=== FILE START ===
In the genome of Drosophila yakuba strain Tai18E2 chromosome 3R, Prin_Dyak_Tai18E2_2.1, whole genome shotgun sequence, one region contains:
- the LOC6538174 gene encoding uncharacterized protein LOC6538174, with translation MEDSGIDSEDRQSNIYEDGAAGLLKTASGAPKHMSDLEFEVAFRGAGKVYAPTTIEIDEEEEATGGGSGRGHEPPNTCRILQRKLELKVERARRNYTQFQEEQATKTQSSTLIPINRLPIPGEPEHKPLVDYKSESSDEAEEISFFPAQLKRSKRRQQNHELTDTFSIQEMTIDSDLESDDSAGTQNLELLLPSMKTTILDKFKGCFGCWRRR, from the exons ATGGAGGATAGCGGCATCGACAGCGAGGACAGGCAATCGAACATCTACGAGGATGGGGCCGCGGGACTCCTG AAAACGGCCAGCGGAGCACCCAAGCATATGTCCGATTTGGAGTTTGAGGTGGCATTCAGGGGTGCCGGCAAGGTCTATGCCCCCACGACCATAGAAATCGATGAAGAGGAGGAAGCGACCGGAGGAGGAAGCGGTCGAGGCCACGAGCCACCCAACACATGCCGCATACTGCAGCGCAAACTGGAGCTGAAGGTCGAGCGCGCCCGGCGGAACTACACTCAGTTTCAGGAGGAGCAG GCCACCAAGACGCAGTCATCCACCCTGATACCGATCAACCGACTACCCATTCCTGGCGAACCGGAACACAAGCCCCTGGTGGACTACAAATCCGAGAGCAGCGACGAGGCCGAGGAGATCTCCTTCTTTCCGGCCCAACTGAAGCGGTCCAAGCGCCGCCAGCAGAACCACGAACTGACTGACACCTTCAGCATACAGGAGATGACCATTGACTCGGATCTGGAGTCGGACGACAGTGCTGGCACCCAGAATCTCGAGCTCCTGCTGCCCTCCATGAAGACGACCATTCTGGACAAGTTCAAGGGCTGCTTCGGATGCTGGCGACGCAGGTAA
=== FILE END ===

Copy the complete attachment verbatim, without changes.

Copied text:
In the genome of Drosophila yakuba strain Tai18E2 chromosome 3R, Prin_Dyak_Tai18E2_2.1, whole genome shotgun sequence, one region contains:
- the LOC6538174 gene encoding uncharacterized protein LOC6538174, with translation MEDSGIDSEDRQSNIYEDGAAGLLKTASGAPKHMSDLEFEVAFRGAGKVYAPTTIEIDEEEEATGGGSGRGHEPPNTCRILQRKLELKVERARRNYTQFQEEQATKTQSSTLIPINRLPIPGEPEHKPLVDYKSESSDEAEEISFFPAQLKRSKRRQQNHELTDTFSIQEMTIDSDLESDDSAGTQNLELLLPSMKTTILDKFKGCFGCWRRR, from the exons ATGGAGGATAGCGGCATCGACAGCGAGGACAGGCAATCGAACATCTACGAGGATGGGGCCGCGGGACTCCTG AAAACGGCCAGCGGAGCACCCAAGCATATGTCCGATTTGGAGTTTGAGGTGGCATTCAGGGGTGCCGGCAAGGTCTATGCCCCCACGACCATAGAAATCGATGAAGAGGAGGAAGCGACCGGAGGAGGAAGCGGTCGAGGCCACGAGCCACCCAACACATGCCGCATACTGCAGCGCAAACTGGAGCTGAAGGTCGAGCGCGCCCGGCGGAACTACACTCAGTTTCAGGAGGAGCAG GCCACCAAGACGCAGTCATCCACCCTGATACCGATCAACCGACTACCCATTCCTGGCGAACCGGAACACAAGCCCCTGGTGGACTACAAATCCGAGAGCAGCGACGAGGCCGAGGAGATCTCCTTCTTTCCGGCCCAACTGAAGCGGTCCAAGCGCCGCCAGCAGAACCACGAACTGACTGACACCTTCAGCATACAGGAGATGACCATTGACTCGGATCTGGAGTCGGACGACAGTGCTGGCACCCAGAATCTCGAGCTCCTGCTGCCCTCCATGAAGACGACCATTCTGGACAAGTTCAAGGGCTGCTTCGGATGCTGGCGACGCAGGTAA